If you ask Connecticut’s Secretary of the State Denise Merrill if the state is in danger of repeating the infamous Iowa caucus debacle when tallying its primary and general election results this year, you will get a hearty laugh.
“That’s not going to happen here,” she said.
The reason, Merrill said, is simple: Connecticut’s voting process relies on paper ballots “that undergo a rigorous post-election audit and (is) run by election professionals at the state and local level. Although it may take a little longer to report results, Connecticut’s reliance on paper is our best defense against threats to our cybersecurity.”
The Feb. 3 Iowa Democratic caucus, whose victor, Pete Buttigieg, wasn’t finalized until Feb. 9, was marred by the use of a vote tabulation app called Shadow, whose enormous technical errors contributed significantly to a three-day delay in reporting results. The Shadow app was distributed through mobile app testing platform TestFairy, instead of official app stores on Android and iOS, which boast higher security and performance requirements.
The poor performance has already caused other states that had contracted Shadow to tally their results, like Nevada, to cancel those plans, and has resulted in any number of late-night TV hosts’ wisecracks.
But while Merrill also had a chuckle over the Shadow fiasco, she underscored that protecting voters’ identities and ballots is no laughing matter.
“Some of our best protections come from the things we don’t do,” she declared.
The Iowa episode “was not about accuracy, but the timing,” Merrill said. “The results were delayed, not necessarily inaccurate, because the app didn’t work properly.
“Elections are much more complicated than they used to be,” she continued. “We use some technology, mainly to computerize voter registration files” — which are made available for public inspection, with copies made available upon request by municipal registrars — “but you have to be very, very careful before you introduce new technology.”
As opposed to Iowa’s Democrat party — which apparently signed up for Shadow without going through the expected due-diligence process — “You need beta-testing, pilot programs for at least a year before you use it,” the Secretary said.
Connecticut has “the best kind of protection” against cyber threats, Merrill said, “because we do not allow any of our data to be connected to the internet. And we have multiple backups for our voter registration files.”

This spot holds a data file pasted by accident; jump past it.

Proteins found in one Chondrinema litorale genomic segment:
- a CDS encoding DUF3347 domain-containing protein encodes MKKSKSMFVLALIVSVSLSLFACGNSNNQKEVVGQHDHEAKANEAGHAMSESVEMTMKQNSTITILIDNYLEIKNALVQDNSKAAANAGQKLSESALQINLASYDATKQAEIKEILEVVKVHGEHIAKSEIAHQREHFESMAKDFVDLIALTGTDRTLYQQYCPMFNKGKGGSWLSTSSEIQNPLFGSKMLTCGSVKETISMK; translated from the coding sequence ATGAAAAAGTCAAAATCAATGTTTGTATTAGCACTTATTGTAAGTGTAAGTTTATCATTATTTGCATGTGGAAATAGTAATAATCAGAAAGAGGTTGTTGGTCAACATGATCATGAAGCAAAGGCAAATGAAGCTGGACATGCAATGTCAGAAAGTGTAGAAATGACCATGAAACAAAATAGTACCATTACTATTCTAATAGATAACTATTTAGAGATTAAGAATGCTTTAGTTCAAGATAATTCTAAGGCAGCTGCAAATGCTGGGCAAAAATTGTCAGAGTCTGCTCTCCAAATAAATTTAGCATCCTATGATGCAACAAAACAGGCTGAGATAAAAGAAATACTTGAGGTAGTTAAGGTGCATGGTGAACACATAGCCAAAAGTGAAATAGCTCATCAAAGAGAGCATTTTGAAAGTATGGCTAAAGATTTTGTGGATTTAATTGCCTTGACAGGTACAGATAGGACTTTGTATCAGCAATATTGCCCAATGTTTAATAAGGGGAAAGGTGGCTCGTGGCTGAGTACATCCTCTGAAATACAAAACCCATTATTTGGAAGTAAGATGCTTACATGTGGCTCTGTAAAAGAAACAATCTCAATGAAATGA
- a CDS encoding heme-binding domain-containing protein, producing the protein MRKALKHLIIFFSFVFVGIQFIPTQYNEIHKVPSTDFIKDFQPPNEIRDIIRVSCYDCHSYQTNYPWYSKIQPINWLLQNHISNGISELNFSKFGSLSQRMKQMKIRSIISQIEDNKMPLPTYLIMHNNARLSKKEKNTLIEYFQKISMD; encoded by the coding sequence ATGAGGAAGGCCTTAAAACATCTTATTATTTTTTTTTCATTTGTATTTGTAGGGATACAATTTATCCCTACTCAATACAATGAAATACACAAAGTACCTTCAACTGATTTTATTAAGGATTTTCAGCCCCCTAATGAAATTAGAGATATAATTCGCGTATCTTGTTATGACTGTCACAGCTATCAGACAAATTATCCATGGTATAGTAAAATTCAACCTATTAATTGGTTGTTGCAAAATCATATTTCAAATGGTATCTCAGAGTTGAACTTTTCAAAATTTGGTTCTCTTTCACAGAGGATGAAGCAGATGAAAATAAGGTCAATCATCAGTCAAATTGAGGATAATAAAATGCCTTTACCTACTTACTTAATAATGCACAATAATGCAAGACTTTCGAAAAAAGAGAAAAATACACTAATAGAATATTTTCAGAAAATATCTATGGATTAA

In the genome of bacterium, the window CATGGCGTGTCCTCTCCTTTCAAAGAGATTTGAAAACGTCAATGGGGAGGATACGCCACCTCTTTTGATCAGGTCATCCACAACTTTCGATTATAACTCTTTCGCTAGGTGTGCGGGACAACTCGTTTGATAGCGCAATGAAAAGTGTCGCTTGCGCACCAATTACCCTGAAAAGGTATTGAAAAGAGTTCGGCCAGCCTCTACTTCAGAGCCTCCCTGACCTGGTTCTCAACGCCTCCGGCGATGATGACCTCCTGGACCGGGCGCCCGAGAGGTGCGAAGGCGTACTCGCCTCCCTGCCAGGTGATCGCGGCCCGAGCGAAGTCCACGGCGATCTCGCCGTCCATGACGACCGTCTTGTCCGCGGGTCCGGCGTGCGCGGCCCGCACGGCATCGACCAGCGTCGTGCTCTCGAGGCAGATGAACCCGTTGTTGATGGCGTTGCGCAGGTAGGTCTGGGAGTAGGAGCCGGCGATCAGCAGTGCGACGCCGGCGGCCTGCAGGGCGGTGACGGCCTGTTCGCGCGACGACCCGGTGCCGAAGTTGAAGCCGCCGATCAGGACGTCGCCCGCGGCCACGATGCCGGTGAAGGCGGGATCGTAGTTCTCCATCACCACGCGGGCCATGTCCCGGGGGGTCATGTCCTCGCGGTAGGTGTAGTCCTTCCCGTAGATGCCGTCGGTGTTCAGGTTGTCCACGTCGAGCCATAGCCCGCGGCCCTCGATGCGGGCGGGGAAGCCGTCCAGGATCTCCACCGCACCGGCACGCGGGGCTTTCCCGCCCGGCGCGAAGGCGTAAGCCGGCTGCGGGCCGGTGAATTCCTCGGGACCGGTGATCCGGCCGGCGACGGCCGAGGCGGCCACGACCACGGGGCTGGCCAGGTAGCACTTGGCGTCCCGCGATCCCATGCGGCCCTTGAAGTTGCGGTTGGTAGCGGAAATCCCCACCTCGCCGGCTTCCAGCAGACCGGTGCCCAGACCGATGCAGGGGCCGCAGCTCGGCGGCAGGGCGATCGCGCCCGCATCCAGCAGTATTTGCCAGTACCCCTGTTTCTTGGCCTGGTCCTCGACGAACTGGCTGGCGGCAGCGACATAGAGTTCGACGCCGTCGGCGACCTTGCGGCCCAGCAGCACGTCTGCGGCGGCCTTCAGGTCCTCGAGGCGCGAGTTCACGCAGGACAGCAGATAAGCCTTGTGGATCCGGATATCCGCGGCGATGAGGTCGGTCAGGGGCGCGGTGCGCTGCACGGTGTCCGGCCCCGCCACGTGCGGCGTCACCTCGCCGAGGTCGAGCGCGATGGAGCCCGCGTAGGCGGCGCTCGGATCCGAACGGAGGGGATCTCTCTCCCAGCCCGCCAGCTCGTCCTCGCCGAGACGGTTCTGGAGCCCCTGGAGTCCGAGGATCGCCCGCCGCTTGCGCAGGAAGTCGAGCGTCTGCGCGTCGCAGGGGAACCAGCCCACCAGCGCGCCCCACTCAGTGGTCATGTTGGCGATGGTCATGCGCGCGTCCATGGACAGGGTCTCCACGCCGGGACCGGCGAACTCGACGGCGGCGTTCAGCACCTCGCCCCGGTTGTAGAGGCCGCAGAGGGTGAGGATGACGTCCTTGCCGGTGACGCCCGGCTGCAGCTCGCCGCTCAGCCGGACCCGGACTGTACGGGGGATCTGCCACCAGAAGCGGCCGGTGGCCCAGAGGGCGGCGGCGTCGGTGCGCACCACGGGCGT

She acknowledged the state is under constant attack by what she called “bad actors.”
“We get an average of 1 million pings a day on our state systems,” Merrill said. “They could be from Russia, Iran or even maybe domestic. “But even though we have an electronic election management system, we have local officials type the results in by hand. It takes a little longer, but it’s worth it.”
While Merrill said she feels good about the legitimacy of vote tabulation in the state, she warned that cyber-based “creators of propaganda” are a more worrisome concern.
“They’re spreading false information about our elections,” she said. “In 2018, there was one website telling people that the election was being held on a different day.”
Such attacks are often aimed at lower-income and less-educated voters — often, particularly in big cities, minorities — in an attempt at quashing turnout, Merrill said.
“But they also go after students who may not know where and when to vote,” she said.
Since the 2016 presidential election — amid ongoing concerns about alleged interference by foreign governments — cybersecurity efforts “have gotten a lot better,” she said.
The Secretary said she regularly meets with the U.S. Department of Homeland Security’s (DHS) head of cybersecurity to remain aware of the latest developments.
“A lot of this activity comes from the dark web,” she said.
She also noted the launch by the National Association of Secretaries of State of #TrustedInfo2020, whose mission is to drive voters directly to election officials’ websites and verified social media pages to ensure they are getting accurate election infor¬mation.
“Cybersecurity is obviously a very difficult issue to keep a handle on. There are billions of dollars being spent to affect Americans’ opinions and votes,” she said. “In addition to what we’re doing, we’re asking everyone to let us know if there’s something suspicious going on.”